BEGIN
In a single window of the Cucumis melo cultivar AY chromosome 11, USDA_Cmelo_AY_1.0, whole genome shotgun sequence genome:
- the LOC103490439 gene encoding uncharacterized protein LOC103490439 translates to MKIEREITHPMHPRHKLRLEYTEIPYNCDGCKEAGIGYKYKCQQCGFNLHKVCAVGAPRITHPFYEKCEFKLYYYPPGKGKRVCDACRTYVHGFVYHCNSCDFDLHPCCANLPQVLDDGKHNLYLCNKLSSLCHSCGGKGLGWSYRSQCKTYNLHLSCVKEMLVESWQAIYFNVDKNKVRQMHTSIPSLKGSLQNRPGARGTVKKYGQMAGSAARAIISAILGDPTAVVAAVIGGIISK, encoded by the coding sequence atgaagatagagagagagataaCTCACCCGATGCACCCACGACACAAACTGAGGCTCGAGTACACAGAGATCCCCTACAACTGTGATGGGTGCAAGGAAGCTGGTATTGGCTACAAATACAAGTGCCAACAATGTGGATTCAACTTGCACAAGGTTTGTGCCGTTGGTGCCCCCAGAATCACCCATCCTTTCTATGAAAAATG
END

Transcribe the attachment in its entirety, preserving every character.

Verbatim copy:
In a single window of the Cucumis melo cultivar AY chromosome 11, USDA_Cmelo_AY_1.0, whole genome shotgun sequence genome:
- the LOC103490439 gene encoding uncharacterized protein LOC103490439 translates to MKIEREITHPMHPRHKLRLEYTEIPYNCDGCKEAGIGYKYKCQQCGFNLHKVCAVGAPRITHPFYEKCEFKLYYYPPGKGKRVCDACRTYVHGFVYHCNSCDFDLHPCCANLPQVLDDGKHNLYLCNKLSSLCHSCGGKGLGWSYRSQCKTYNLHLSCVKEMLVESWQAIYFNVDKNKVRQMHTSIPSLKGSLQNRPGARGTVKKYGQMAGSAARAIISAILGDPTAVVAAVIGGIISK, encoded by the coding sequence atgaagatagagagagagataaCTCACCCGATGCACCCACGACACAAACTGAGGCTCGAGTACACAGAGATCCCCTACAACTGTGATGGGTGCAAGGAAGCTGGTATTGGCTACAAATACAAGTGCCAACAATGTGGATTCAACTTGCACAAGGTTTGTGCCGTTGGTGCCCCCAGAATCACCCATCCTTTCTATGAAAAATG